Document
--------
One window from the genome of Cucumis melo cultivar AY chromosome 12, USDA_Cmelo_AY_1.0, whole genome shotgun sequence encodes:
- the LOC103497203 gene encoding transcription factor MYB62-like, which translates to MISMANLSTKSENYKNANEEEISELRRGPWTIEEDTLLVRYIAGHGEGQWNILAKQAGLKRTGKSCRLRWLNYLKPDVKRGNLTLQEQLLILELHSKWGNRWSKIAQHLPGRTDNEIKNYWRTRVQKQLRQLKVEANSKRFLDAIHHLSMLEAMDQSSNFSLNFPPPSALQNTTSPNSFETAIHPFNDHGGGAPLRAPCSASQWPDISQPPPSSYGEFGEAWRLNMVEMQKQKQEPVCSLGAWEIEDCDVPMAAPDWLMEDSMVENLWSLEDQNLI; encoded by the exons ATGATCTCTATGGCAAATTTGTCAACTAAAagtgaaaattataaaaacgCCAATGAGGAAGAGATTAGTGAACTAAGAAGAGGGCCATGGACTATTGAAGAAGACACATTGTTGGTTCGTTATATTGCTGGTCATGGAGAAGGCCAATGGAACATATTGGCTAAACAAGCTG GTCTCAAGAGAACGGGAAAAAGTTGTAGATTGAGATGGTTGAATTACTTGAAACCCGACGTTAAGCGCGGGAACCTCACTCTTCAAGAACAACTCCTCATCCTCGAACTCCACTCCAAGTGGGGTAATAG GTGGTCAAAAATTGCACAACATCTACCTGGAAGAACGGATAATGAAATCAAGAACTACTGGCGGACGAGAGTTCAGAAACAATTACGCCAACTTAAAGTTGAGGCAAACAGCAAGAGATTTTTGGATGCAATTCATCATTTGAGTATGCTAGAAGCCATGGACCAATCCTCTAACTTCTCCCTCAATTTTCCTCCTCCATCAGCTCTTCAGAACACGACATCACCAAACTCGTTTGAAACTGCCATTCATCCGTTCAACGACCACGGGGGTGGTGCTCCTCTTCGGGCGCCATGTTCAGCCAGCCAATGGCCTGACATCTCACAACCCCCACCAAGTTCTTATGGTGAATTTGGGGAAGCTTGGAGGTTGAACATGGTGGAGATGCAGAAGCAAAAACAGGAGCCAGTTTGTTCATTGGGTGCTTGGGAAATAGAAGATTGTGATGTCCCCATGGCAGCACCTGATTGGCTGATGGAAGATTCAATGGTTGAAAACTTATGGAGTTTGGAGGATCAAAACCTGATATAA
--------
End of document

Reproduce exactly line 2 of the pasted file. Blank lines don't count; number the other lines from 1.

- the LOC103497203 gene encoding transcription factor MYB62-like, which translates to MISMANLSTKSENYKNANEEEISELRRGPWTIEEDTLLVRYIAGHGEGQWNILAKQAGLKRTGKSCRLRWLNYLKPDVKRGNLTLQEQLLILELHSKWGNRWSKIAQHLPGRTDNEIKNYWRTRVQKQLRQLKVEANSKRFLDAIHHLSMLEAMDQSSNFSLNFPPPSALQNTTSPNSFETAIHPFNDHGGGAPLRAPCSASQWPDISQPPPSSYGEFGEAWRLNMVEMQKQKQEPVCSLGAWEIEDCDVPMAAPDWLMEDSMVENLWSLEDQNLI; encoded by the exons ATGATCTCTATGGCAAATTTGTCAACTAAAagtgaaaattataaaaacgCCAATGAGGAAGAGATTAGTGAACTAAGAAGAGGGCCATGGACTATTGAAGAAGACACATTGTTGGTTCGTTATATTGCTGGTCATGGAGAAGGCCAATGGAACATATTGGCTAAACAAGCTG GTCTCAAGAGAACGGGAAAAAGTTGTAGATTGAGATGGTTGAATTACTTGAAACCCGACGTTAAGCGCGGGAACCTCACTCTTCAAGAACAACTCCTCATCCTCGAACTCCACTCCAAGTGGGGTAATAG GTGGTCAAAAATTGCACAACATCTACCTGGAAGAACGGATAATGAAATCAAGAACTACTGGCGGACGAGAGTTCAGAAACAATTACGCCAACTTAAAGTTGAGGCAAACAGCAAGAGATTTTTGGATGCAATTCATCATTTGAGTATGCTAGAAGCCATGGACCAATCCTCTAACTTCTCCCTCAATTTTCCTCCTCCATCAGCTCTTCAGAACACGACATCACCAAACTCGTTTGAAACTGCCATTCATCCGTTCAACGACCACGGGGGTGGTGCTCCTCTTCGGGCGCCATGTTCAGCCAGCCAATGGCCTGACATCTCACAACCCCCACCAAGTTCTTATGGTGAATTTGGGGAAGCTTGGAGGTTGAACATGGTGGAGATGCAGAAGCAAAAACAGGAGCCAGTTTGTTCATTGGGTGCTTGGGAAATAGAAGATTGTGATGTCCCCATGGCAGCACCTGATTGGCTGATGGAAGATTCAATGGTTGAAAACTTATGGAGTTTGGAGGATCAAAACCTGATATAA